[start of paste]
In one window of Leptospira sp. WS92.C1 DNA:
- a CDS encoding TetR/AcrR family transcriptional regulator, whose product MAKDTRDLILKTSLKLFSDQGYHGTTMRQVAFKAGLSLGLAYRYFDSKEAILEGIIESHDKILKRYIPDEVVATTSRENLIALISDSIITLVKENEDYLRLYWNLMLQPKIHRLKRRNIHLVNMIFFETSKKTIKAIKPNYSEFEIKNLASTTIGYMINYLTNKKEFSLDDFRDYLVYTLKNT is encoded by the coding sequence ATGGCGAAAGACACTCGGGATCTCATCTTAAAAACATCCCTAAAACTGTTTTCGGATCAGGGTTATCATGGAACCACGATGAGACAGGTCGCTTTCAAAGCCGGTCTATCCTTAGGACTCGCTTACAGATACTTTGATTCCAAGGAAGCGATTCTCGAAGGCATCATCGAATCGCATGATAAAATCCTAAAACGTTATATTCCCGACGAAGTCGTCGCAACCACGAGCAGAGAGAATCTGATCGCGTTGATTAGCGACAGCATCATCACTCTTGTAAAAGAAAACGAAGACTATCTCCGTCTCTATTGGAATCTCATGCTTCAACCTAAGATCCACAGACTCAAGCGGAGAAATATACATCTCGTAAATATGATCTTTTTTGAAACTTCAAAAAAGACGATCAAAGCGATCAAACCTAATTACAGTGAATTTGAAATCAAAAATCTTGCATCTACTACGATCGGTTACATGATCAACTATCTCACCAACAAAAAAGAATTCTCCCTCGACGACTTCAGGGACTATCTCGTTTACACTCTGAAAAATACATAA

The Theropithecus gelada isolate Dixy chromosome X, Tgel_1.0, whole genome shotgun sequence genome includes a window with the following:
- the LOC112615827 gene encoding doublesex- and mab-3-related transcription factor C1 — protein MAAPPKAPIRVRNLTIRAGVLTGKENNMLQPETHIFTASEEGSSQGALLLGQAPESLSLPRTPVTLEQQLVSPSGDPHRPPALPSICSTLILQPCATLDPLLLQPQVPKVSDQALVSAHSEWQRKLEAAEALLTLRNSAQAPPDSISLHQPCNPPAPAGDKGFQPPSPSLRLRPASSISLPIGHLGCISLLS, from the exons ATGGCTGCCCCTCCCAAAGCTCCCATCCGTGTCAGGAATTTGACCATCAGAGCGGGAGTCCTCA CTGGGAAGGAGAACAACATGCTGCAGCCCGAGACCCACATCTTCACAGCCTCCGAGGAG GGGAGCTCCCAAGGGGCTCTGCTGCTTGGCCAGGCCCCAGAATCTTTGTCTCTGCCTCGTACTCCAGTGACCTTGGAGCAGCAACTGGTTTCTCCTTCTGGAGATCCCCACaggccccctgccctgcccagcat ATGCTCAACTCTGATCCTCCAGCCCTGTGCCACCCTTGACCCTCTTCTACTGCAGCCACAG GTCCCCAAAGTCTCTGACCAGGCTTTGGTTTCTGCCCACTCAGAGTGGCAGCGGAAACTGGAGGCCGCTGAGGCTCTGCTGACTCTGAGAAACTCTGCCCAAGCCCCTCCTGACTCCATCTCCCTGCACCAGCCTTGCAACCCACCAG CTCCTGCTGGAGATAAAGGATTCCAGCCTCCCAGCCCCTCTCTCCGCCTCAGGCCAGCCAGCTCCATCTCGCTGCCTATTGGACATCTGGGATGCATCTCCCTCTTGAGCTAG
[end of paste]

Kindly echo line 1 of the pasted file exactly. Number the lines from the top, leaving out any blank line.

In one window of Leptospira sp. WS92.C1 DNA: